Boeing Model 360
Boeing Model 360.jpg
Role Experimental Helicopter
National origin United States
Manufacturer Boeing Helicopters
First flight June 10, 1987
Status Retired
Primary user Boeing Helicopters
Produced 1987
Number built 1

The Boeing Model 360 is an American experimental medium-lift tandem rotor cargo helicopter developed privately by Boeing to demonstrate advanced helicopter technology. The aircraft was intended as a technology demonstrator, with no plans to put the type into production, and many of its design features were carried onto other programs including the RAH-66 Comanche and V-22 Osprey. The sole prototype has been preserved and is a static exhibit at the American Helicopter Museum in West Chester, Pennsylvania.

Design and development

Boeing Vertol developed its Model 360 in the 1980s as a technology demonstrator with company funds. It was a new design and made significant use of composites.[1]

The Boeing Model 360 differed from its brethren CH-46 and CH-47 tandem rotor helicopters by incorporating extensive amounts of composite materials in structural and dynamic components, namely in advanced rotor heads composed of fiberglass and graphite composites, along with graphite fuselage frames and longerons. The exterior of the craft integrated a Nomex core, surfaced by a Kevlar woven mesh with graphite-strengthened edges. The two tandem four-bladed counter-rotating rotors were each driven by Avco Lycoming AL5512 turboshaft engines mounted on either side of the rear fuselage. In another departure from its military brethren, the Model 360 had no external sponsons containing the landing gear or fuel, the tricycle landing gear instead retracting into the main fuselage. Fuel was contained in three crashworthy cells below the cabin floor.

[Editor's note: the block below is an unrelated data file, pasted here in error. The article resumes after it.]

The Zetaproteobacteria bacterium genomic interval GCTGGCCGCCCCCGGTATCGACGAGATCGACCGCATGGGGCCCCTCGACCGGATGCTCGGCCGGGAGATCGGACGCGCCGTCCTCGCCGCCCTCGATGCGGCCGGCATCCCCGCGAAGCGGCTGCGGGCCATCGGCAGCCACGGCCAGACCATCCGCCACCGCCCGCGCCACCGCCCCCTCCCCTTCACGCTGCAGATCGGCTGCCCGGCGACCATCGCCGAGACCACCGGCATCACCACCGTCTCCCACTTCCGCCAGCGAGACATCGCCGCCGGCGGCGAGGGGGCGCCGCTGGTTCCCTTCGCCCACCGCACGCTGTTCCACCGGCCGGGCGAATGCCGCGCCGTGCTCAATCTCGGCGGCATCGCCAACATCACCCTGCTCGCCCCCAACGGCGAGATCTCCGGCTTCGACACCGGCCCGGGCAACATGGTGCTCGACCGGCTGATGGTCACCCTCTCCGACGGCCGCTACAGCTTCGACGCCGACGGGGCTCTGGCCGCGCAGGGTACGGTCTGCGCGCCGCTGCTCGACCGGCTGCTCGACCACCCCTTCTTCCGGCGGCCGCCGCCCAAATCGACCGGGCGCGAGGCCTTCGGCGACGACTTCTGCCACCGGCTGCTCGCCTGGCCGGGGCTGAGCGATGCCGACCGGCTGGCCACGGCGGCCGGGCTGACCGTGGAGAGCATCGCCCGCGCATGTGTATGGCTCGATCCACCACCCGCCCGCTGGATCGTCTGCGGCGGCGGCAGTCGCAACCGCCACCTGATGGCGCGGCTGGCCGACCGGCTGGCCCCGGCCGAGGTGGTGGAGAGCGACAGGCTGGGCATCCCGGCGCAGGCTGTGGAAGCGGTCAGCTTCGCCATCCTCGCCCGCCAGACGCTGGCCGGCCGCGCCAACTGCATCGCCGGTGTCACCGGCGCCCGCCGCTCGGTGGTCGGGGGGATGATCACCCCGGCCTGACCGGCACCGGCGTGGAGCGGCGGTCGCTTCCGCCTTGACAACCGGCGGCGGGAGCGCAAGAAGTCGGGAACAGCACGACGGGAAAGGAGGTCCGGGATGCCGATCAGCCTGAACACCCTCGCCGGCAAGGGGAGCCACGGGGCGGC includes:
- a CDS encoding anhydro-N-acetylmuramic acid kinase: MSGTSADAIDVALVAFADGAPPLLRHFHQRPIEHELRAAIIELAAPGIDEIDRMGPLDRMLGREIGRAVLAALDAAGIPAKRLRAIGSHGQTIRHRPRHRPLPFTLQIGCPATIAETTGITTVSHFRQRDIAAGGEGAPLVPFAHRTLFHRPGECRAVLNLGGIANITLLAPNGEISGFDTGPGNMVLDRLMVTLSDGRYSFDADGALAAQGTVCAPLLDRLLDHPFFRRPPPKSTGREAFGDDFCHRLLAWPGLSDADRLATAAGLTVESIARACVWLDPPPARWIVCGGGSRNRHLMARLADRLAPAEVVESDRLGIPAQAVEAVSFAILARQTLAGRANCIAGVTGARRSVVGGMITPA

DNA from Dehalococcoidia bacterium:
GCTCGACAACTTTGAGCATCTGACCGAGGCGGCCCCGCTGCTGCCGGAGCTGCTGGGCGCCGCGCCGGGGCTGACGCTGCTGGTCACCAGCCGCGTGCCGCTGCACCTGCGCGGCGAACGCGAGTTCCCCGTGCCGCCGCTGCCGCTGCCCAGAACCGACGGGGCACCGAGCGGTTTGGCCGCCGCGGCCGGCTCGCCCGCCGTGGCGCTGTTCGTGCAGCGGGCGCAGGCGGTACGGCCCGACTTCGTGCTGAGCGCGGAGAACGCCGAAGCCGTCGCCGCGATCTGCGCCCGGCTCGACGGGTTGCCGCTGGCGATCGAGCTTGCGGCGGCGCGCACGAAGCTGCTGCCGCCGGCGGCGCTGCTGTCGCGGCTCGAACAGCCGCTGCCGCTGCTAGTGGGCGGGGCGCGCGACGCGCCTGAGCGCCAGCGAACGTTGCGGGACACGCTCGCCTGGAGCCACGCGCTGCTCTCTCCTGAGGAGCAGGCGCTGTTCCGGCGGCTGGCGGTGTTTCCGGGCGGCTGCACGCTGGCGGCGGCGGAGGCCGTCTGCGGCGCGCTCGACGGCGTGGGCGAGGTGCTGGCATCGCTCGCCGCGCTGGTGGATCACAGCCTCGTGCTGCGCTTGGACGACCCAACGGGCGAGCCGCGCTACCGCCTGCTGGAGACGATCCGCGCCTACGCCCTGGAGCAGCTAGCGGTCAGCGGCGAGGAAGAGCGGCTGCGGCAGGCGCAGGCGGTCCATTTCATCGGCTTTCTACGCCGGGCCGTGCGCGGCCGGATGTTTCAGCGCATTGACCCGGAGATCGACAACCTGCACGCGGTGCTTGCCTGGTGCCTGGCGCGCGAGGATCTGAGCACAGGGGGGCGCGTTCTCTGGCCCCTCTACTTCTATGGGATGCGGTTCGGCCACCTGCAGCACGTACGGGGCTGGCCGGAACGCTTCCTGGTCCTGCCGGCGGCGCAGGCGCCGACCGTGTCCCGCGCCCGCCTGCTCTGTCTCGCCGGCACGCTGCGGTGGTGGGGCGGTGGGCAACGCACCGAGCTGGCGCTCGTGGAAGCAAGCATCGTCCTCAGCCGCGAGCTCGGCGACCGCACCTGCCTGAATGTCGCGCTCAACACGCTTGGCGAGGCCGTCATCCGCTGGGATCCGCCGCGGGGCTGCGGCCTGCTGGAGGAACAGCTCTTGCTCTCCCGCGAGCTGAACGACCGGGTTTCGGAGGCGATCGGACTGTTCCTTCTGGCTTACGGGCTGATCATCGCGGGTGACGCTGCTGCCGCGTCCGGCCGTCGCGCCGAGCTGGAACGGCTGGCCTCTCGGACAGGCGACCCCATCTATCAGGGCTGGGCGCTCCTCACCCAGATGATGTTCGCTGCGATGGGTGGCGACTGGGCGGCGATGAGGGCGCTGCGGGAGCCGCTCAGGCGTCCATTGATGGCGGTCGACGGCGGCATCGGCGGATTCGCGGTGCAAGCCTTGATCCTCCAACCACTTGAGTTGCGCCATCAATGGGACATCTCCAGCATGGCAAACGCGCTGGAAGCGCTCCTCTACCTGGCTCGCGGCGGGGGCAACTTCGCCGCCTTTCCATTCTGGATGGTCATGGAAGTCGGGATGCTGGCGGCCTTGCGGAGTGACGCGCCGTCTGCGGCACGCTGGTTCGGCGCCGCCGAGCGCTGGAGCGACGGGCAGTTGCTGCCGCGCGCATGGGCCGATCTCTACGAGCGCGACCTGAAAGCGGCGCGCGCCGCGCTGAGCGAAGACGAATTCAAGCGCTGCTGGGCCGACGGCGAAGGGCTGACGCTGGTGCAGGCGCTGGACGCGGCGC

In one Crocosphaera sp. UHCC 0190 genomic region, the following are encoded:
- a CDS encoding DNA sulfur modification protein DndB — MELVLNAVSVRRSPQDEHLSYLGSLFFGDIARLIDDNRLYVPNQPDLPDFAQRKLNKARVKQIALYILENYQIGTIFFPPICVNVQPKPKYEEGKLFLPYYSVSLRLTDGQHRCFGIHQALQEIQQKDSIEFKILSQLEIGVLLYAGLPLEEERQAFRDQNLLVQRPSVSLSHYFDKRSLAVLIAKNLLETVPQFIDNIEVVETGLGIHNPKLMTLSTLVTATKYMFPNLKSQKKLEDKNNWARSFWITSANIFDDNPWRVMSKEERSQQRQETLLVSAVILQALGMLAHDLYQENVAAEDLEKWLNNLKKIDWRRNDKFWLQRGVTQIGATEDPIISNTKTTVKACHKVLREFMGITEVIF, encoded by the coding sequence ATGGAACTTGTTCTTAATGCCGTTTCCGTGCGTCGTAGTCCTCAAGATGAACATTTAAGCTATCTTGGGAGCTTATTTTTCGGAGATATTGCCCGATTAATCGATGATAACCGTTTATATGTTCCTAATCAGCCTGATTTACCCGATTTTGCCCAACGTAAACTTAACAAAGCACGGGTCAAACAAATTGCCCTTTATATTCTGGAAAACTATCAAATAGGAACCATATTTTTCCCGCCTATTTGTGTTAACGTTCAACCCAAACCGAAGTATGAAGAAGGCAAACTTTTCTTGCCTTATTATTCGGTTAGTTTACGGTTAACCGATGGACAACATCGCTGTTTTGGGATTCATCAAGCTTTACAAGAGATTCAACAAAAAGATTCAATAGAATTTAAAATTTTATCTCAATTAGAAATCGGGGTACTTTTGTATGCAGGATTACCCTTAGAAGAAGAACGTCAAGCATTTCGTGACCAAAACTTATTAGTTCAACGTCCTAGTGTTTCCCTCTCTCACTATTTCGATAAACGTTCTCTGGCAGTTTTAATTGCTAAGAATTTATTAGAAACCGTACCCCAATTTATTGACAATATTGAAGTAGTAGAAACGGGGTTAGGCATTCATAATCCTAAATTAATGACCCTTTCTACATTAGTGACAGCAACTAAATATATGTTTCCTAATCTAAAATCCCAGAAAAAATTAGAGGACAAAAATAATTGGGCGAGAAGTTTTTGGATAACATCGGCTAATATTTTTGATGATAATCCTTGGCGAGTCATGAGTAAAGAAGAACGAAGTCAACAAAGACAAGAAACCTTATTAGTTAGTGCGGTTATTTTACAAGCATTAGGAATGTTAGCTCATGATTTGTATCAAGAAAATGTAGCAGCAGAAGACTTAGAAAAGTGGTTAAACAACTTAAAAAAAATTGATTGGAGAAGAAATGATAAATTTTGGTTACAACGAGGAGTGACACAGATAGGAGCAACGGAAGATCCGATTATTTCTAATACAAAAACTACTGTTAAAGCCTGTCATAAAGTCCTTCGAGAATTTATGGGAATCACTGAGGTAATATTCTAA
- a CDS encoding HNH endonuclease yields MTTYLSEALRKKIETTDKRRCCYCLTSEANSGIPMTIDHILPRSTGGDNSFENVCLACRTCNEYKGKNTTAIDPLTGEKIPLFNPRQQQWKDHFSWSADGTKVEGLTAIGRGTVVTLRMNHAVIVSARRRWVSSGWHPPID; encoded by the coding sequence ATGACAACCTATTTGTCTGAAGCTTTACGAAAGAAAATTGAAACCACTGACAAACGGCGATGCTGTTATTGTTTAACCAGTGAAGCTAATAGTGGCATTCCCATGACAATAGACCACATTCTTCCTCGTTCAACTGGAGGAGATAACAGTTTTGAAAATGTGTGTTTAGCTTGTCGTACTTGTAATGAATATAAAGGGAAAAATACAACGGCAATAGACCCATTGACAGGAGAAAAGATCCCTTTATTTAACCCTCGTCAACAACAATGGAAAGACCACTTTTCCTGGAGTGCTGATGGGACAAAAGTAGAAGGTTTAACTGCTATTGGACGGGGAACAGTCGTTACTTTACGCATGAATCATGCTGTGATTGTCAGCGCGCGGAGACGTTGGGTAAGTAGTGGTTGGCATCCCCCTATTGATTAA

The Model 360 featured a glass cockpit with six multi-function displays (MFD).[1]


Data from Jane's All The World's Aircraft 1988–89[2]

General characteristics



See also

Related development


  1. ^ a b Norton, Bill (2004). Bell Boeing V-22 Osprey : tiltrotor tactical transport. Leicester: Midland Publishig : Aerofax. p. 20. ISBN 1-85780-165-2.
  2. ^ Taylor, John W.R., ed. (1988). Jane's All the World's Aircraft 1988-89 (79th ed.). London: Jane's Information Group. p. 368. ISBN 0-7106-0867-5.
  3. ^ Lednicer, David. "The Incomplete Guide to Airfoil Usage". Retrieved 16 April 2019.